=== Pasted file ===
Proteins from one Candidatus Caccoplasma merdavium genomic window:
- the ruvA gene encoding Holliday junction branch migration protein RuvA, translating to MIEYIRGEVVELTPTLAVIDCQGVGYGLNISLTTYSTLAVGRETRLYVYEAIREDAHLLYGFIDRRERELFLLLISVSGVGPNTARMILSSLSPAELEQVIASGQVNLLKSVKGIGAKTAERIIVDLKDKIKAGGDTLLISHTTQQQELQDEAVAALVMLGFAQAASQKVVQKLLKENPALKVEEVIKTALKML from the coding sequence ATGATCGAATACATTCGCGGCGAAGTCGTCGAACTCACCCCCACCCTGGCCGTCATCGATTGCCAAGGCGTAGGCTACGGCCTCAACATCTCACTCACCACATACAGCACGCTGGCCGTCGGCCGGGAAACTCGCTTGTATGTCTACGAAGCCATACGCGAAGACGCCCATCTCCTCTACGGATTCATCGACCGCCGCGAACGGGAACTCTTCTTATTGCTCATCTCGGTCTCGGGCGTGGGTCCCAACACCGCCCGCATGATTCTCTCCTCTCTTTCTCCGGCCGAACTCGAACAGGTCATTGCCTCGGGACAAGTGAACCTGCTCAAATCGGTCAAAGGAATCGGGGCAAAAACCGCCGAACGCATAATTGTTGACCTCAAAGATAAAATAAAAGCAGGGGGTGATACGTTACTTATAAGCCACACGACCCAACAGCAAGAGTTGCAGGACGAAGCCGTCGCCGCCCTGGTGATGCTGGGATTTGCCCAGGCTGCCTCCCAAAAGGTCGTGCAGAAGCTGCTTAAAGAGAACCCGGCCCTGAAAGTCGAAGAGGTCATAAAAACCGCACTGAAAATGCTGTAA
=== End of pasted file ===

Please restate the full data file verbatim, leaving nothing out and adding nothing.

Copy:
Proteins from one Candidatus Caccoplasma merdavium genomic window:
- the ruvA gene encoding Holliday junction branch migration protein RuvA, translating to MIEYIRGEVVELTPTLAVIDCQGVGYGLNISLTTYSTLAVGRETRLYVYEAIREDAHLLYGFIDRRERELFLLLISVSGVGPNTARMILSSLSPAELEQVIASGQVNLLKSVKGIGAKTAERIIVDLKDKIKAGGDTLLISHTTQQQELQDEAVAALVMLGFAQAASQKVVQKLLKENPALKVEEVIKTALKML from the coding sequence ATGATCGAATACATTCGCGGCGAAGTCGTCGAACTCACCCCCACCCTGGCCGTCATCGATTGCCAAGGCGTAGGCTACGGCCTCAACATCTCACTCACCACATACAGCACGCTGGCCGTCGGCCGGGAAACTCGCTTGTATGTCTACGAAGCCATACGCGAAGACGCCCATCTCCTCTACGGATTCATCGACCGCCGCGAACGGGAACTCTTCTTATTGCTCATCTCGGTCTCGGGCGTGGGTCCCAACACCGCCCGCATGATTCTCTCCTCTCTTTCTCCGGCCGAACTCGAACAGGTCATTGCCTCGGGACAAGTGAACCTGCTCAAATCGGTCAAAGGAATCGGGGCAAAAACCGCCGAACGCATAATTGTTGACCTCAAAGATAAAATAAAAGCAGGGGGTGATACGTTACTTATAAGCCACACGACCCAACAGCAAGAGTTGCAGGACGAAGCCGTCGCCGCCCTGGTGATGCTGGGATTTGCCCAGGCTGCCTCCCAAAAGGTCGTGCAGAAGCTGCTTAAAGAGAACCCGGCCCTGAAAGTCGAAGAGGTCATAAAAACCGCACTGAAAATGCTGTAA